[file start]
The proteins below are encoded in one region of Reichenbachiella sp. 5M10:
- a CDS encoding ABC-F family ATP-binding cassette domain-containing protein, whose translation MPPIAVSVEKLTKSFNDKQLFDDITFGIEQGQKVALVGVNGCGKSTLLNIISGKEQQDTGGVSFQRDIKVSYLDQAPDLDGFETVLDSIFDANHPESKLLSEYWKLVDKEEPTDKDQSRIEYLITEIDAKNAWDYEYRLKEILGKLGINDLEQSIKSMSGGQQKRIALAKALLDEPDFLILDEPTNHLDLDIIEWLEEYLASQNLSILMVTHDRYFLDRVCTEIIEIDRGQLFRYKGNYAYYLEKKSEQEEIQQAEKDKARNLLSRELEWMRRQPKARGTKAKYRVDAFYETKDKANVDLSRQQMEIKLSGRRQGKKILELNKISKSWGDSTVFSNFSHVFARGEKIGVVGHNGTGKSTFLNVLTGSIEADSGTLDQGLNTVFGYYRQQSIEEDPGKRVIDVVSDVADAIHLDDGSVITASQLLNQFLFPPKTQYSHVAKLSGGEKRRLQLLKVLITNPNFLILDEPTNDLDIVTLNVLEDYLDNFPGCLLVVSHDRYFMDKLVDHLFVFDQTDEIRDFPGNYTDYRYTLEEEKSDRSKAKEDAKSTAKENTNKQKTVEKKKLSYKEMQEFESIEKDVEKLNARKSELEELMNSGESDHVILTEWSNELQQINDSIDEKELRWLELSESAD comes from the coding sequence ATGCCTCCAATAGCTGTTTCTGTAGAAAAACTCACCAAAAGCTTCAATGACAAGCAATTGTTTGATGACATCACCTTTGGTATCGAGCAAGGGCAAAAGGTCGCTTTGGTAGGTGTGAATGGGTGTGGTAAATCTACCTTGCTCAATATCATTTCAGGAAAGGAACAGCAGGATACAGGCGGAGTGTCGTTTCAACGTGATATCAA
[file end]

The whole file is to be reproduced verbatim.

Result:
The proteins below are encoded in one region of Reichenbachiella sp. 5M10:
- a CDS encoding ABC-F family ATP-binding cassette domain-containing protein, whose translation MPPIAVSVEKLTKSFNDKQLFDDITFGIEQGQKVALVGVNGCGKSTLLNIISGKEQQDTGGVSFQRDIKVSYLDQAPDLDGFETVLDSIFDANHPESKLLSEYWKLVDKEEPTDKDQSRIEYLITEIDAKNAWDYEYRLKEILGKLGINDLEQSIKSMSGGQQKRIALAKALLDEPDFLILDEPTNHLDLDIIEWLEEYLASQNLSILMVTHDRYFLDRVCTEIIEIDRGQLFRYKGNYAYYLEKKSEQEEIQQAEKDKARNLLSRELEWMRRQPKARGTKAKYRVDAFYETKDKANVDLSRQQMEIKLSGRRQGKKILELNKISKSWGDSTVFSNFSHVFARGEKIGVVGHNGTGKSTFLNVLTGSIEADSGTLDQGLNTVFGYYRQQSIEEDPGKRVIDVVSDVADAIHLDDGSVITASQLLNQFLFPPKTQYSHVAKLSGGEKRRLQLLKVLITNPNFLILDEPTNDLDIVTLNVLEDYLDNFPGCLLVVSHDRYFMDKLVDHLFVFDQTDEIRDFPGNYTDYRYTLEEEKSDRSKAKEDAKSTAKENTNKQKTVEKKKLSYKEMQEFESIEKDVEKLNARKSELEELMNSGESDHVILTEWSNELQQINDSIDEKELRWLELSESAD comes from the coding sequence ATGCCTCCAATAGCTGTTTCTGTAGAAAAACTCACCAAAAGCTTCAATGACAAGCAATTGTTTGATGACATCACCTTTGGTATCGAGCAAGGGCAAAAGGTCGCTTTGGTAGGTGTGAATGGGTGTGGTAAATCTACCTTGCTCAATATCATTTCAGGAAAGGAACAGCAGGATACAGGCGGAGTGTCGTTTCAACGTGATATCAA